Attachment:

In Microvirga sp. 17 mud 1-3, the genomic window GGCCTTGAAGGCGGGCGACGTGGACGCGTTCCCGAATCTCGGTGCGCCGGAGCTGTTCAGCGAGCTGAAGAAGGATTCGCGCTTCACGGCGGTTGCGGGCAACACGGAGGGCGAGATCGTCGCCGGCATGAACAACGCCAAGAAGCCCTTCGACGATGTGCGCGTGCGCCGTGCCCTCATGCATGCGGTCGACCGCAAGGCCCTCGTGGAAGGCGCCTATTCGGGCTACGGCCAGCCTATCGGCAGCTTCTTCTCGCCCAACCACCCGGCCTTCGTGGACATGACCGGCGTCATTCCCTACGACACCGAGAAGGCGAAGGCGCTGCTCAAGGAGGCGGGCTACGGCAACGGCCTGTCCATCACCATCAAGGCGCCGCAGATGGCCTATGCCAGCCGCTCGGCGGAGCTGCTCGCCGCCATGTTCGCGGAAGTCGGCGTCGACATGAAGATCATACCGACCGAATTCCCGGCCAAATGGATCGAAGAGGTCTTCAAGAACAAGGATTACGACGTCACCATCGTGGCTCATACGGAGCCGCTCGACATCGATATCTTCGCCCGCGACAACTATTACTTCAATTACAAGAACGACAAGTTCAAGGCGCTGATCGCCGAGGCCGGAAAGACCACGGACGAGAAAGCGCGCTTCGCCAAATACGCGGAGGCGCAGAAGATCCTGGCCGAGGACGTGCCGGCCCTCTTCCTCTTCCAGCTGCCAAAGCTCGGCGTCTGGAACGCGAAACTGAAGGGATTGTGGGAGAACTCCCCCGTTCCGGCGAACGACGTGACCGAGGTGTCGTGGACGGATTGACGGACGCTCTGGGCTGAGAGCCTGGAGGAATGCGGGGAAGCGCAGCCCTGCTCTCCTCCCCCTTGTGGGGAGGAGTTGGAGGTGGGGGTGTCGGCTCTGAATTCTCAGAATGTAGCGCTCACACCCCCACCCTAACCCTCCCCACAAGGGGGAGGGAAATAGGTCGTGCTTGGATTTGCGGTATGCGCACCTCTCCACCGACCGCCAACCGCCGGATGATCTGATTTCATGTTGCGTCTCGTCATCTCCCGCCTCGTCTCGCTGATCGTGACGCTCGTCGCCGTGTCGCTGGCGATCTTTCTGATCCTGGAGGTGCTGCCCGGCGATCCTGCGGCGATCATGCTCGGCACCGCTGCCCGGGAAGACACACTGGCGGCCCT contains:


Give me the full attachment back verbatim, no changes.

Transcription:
In Microvirga sp. 17 mud 1-3, the genomic window GGCCTTGAAGGCGGGCGACGTGGACGCGTTCCCGAATCTCGGTGCGCCGGAGCTGTTCAGCGAGCTGAAGAAGGATTCGCGCTTCACGGCGGTTGCGGGCAACACGGAGGGCGAGATCGTCGCCGGCATGAACAACGCCAAGAAGCCCTTCGACGATGTGCGCGTGCGCCGTGCCCTCATGCATGCGGTCGACCGCAAGGCCCTCGTGGAAGGCGCCTATTCGGGCTACGGCCAGCCTATCGGCAGCTTCTTCTCGCCCAACCACCCGGCCTTCGTGGACATGACCGGCGTCATTCCCTACGACACCGAGAAGGCGAAGGCGCTGCTCAAGGAGGCGGGCTACGGCAACGGCCTGTCCATCACCATCAAGGCGCCGCAGATGGCCTATGCCAGCCGCTCGGCGGAGCTGCTCGCCGCCATGTTCGCGGAAGTCGGCGTCGACATGAAGATCATACCGACCGAATTCCCGGCCAAATGGATCGAAGAGGTCTTCAAGAACAAGGATTACGACGTCACCATCGTGGCTCATACGGAGCCGCTCGACATCGATATCTTCGCCCGCGACAACTATTACTTCAATTACAAGAACGACAAGTTCAAGGCGCTGATCGCCGAGGCCGGAAAGACCACGGACGAGAAAGCGCGCTTCGCCAAATACGCGGAGGCGCAGAAGATCCTGGCCGAGGACGTGCCGGCCCTCTTCCTCTTCCAGCTGCCAAAGCTCGGCGTCTGGAACGCGAAACTGAAGGGATTGTGGGAGAACTCCCCCGTTCCGGCGAACGACGTGACCGAGGTGTCGTGGACGGATTGACGGACGCTCTGGGCTGAGAGCCTGGAGGAATGCGGGGAAGCGCAGCCCTGCTCTCCTCCCCCTTGTGGGGAGGAGTTGGAGGTGGGGGTGTCGGCTCTGAATTCTCAGAATGTAGCGCTCACACCCCCACCCTAACCCTCCCCACAAGGGGGAGGGAAATAGGTCGTGCTTGGATTTGCGGTATGCGCACCTCTCCACCGACCGCCAACCGCCGGATGATCTGATTTCATGTTGCGTCTCGTCATCTCCCGCCTCGTCTCGCTGATCGTGACGCTCGTCGCCGTGTCGCTGGCGATCTTTCTGATCCTGGAGGTGCTGCCCGGCGATCCTGCGGCGATCATGCTCGGCACCGCTGCCCGGGAAGACACACTGGCGGCCCT contains: